January 31, as was the case on the two preceding days, dawned clear. We traversed a long snowy crest and reached 6500 meters where we rested, protected from the wind by crevasses. We dug two small caves and spent the night. The following day, we would install the assault camp as high as possible to give greater chance for success. Just one thing worried us; was it possible to dig a cave on the steep upper slopes? Constant hurricane winds swept all the snow from the summit slopes, exposing bare ice. On February 1, my group of four and I left the camp at nine A.M. The second group waited and followed two hours later.

Going around crevasses, we traversed for 200 meters and then began to climb upwards. The slope was about 40°. The weather on this fourth day was still not bad. For Pik Pobedy this is a rarity. Towards four P.M. we reached 7100 meters but Balyberdin’s group stopped for the night at 6800 meters.

At five A.M. on February 2, we woke up but could not get going until after eight o’clock. We saw that below, two of Balyberdin’s group were already climbing. Surprisingly, the weather remained good. It was very cold with a light wind and clear skies. We were protected by face masks and double mittens, but I couldn’t imagine how I could keep our arranged noon radio schedule with Base Camp. Without a fur mitten, the hand in only a woolen mitten would quickly go numb. Towards eleven o’clock, clouds drifted in from the west with windy gusts. Such abrupt changes can make Pik Pobedy dangerous for climbers. Severe squalls can hurl men into the snow and kill chances for success and rescue. But just then, unexpectedly, there was a calm in which not even a hair fluttered.

By radio, we learned that Balyberdin’s group, fearing being benighted, was descending from 7250 to 7100 meters to dig a cave there next to ours with the hope of repeating the ascent the following day.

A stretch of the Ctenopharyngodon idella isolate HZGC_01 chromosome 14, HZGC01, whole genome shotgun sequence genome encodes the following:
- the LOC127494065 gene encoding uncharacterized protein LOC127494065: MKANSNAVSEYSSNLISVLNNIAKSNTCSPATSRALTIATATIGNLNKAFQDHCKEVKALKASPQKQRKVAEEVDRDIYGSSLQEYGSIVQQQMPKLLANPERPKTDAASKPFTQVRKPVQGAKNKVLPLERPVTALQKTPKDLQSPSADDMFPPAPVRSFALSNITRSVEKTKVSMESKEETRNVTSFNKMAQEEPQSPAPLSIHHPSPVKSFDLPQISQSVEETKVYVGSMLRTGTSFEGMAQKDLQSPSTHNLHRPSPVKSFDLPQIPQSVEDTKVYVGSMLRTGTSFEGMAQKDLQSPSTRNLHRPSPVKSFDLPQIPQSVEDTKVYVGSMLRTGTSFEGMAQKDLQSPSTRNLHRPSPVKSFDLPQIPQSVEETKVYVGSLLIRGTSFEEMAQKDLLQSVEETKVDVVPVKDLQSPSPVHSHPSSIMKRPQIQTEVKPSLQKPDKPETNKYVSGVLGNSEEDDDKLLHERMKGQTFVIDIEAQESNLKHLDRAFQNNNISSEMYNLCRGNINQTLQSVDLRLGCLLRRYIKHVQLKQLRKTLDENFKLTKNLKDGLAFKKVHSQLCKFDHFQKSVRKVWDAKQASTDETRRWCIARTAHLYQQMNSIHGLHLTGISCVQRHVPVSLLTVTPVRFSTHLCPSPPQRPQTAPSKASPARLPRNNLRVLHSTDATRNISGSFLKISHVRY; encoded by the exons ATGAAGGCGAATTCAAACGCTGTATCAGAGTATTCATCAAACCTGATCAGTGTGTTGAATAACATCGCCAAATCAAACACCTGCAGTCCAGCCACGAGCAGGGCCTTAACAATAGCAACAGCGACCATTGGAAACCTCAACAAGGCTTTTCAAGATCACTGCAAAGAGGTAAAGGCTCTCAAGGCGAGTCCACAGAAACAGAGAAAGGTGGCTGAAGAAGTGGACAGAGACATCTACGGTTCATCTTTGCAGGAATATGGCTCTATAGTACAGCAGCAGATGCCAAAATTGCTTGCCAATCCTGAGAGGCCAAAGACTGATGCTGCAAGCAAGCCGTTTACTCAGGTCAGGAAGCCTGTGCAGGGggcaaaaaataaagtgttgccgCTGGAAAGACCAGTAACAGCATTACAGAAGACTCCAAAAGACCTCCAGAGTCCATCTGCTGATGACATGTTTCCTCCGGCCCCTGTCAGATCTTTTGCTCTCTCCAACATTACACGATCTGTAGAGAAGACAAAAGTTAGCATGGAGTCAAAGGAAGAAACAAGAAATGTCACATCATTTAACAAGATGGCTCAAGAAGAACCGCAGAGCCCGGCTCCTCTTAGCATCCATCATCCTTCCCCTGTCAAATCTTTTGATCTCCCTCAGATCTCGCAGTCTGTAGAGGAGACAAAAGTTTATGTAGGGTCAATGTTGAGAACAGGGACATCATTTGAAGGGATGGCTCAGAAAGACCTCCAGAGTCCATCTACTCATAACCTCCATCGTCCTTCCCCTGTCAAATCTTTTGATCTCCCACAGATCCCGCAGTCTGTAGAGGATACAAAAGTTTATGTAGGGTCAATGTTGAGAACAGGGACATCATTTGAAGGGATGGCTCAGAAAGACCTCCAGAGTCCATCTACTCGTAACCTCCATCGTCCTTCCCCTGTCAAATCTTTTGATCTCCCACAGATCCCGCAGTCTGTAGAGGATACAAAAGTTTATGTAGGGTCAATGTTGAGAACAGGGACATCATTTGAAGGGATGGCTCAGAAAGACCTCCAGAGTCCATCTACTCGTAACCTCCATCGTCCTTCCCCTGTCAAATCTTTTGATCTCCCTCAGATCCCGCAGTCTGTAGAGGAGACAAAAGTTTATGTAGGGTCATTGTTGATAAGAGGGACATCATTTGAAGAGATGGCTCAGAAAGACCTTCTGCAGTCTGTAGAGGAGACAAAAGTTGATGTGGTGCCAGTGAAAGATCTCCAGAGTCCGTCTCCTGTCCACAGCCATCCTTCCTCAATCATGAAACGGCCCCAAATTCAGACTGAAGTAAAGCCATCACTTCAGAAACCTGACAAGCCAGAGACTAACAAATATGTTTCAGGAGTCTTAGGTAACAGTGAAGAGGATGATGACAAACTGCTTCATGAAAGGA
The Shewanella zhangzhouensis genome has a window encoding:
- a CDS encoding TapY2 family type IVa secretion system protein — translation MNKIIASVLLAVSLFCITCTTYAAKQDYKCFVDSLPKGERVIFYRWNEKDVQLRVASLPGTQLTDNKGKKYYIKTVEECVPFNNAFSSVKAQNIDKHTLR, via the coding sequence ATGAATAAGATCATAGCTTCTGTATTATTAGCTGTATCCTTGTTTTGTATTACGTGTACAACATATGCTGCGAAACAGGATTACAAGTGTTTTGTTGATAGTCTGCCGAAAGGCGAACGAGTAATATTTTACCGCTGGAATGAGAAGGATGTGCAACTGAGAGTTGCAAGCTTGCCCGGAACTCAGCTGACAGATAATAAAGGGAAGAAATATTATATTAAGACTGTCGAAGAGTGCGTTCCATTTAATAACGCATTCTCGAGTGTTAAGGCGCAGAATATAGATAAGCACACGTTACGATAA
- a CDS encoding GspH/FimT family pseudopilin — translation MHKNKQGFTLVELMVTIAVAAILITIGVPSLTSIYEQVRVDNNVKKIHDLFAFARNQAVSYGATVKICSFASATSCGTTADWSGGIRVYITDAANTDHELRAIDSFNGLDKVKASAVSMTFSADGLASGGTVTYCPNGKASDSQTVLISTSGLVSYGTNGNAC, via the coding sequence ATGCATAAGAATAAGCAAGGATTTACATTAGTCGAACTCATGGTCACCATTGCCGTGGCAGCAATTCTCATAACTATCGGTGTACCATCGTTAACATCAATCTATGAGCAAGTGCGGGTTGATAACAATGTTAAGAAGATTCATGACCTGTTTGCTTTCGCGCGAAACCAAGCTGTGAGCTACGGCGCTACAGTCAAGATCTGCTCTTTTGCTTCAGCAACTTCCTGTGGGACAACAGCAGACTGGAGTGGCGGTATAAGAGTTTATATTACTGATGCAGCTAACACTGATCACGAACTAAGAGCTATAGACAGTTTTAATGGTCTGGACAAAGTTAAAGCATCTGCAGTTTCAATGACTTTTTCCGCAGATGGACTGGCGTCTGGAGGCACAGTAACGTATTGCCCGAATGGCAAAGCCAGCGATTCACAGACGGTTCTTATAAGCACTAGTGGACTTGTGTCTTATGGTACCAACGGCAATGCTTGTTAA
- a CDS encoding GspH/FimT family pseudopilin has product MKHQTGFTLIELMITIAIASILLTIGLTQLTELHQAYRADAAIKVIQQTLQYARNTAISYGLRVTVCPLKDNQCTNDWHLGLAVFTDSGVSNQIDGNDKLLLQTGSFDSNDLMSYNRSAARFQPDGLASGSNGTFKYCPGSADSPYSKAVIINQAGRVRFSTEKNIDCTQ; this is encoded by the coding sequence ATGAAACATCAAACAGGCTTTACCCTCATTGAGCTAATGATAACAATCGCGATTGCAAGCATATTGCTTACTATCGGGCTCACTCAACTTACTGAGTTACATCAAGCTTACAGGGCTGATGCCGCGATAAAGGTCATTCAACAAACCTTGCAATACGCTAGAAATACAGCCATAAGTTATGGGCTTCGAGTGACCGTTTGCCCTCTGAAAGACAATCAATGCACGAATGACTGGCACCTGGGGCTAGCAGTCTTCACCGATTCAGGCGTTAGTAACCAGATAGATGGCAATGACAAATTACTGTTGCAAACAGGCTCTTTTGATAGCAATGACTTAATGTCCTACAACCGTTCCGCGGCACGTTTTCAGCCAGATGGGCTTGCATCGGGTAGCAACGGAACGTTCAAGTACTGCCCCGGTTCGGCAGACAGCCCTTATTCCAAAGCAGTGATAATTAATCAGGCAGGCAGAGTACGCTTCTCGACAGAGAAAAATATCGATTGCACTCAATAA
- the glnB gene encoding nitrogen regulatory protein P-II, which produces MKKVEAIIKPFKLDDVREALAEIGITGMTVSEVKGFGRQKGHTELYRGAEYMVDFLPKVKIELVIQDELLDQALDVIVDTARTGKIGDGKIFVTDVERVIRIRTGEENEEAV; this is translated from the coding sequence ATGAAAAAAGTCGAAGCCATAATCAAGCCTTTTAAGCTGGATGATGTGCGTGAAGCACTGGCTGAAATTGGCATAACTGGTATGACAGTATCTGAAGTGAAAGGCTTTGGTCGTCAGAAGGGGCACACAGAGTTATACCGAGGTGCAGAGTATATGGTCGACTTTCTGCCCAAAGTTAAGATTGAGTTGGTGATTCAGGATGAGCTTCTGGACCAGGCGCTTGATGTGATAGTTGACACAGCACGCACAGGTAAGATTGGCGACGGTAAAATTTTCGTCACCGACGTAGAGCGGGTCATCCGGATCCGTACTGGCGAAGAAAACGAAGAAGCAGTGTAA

On the summit ridge, a southwest wind howled, its gusts reaching hurricane force. The crest was about 300 meters long. Because of bad visibility, we got somewhat off course and had to search for the highest point. After losing confidence that we would ever find it, at 2:15 P.M. we came on it. Sergei and Gennadi Bogomolov from Saratov, Sergei Ovcharenko, Gennadi Mikhailov and I from Alma Ata stood on the highest point of the Tien Shan.

We turned around and headed back down. Pitch darkness enveloped us as we were still 200 meters from our cave at 7100 meters. I have no idea how we could ever have found the cave on that terrible night after eleven hours of exertion in the extreme cold if our comrades in the camp had not signaled us with their flashlights. We skirted the crevasses and séracs with utmost care and joined them at nine P.M.

During the night, the weather deteriorated completely. Bitter cold and hurricane winds on February 3 and 4 did not permit any further summit attempts. In fact, during the descent, the enthusiasm of most of the other climbers evaporated so much that even after a reasonable amount of time at Base Camp, it was not restored. Therefore, on February 7, we decided to terminate the expedition and evacuate Base Camp to the city of Prievalsk.

V.K.

Summary of Statistics:

Area: Tien Shan, USSR.

First Winter Ascent: Pik Pobedy, 7439 meters, 24,407 feet, on February 2, 1990 (Valery Khrishchaty, Sergei and Gennadi Bogomolov, Sergei Ovcharenko, Gennadi Mikhailov).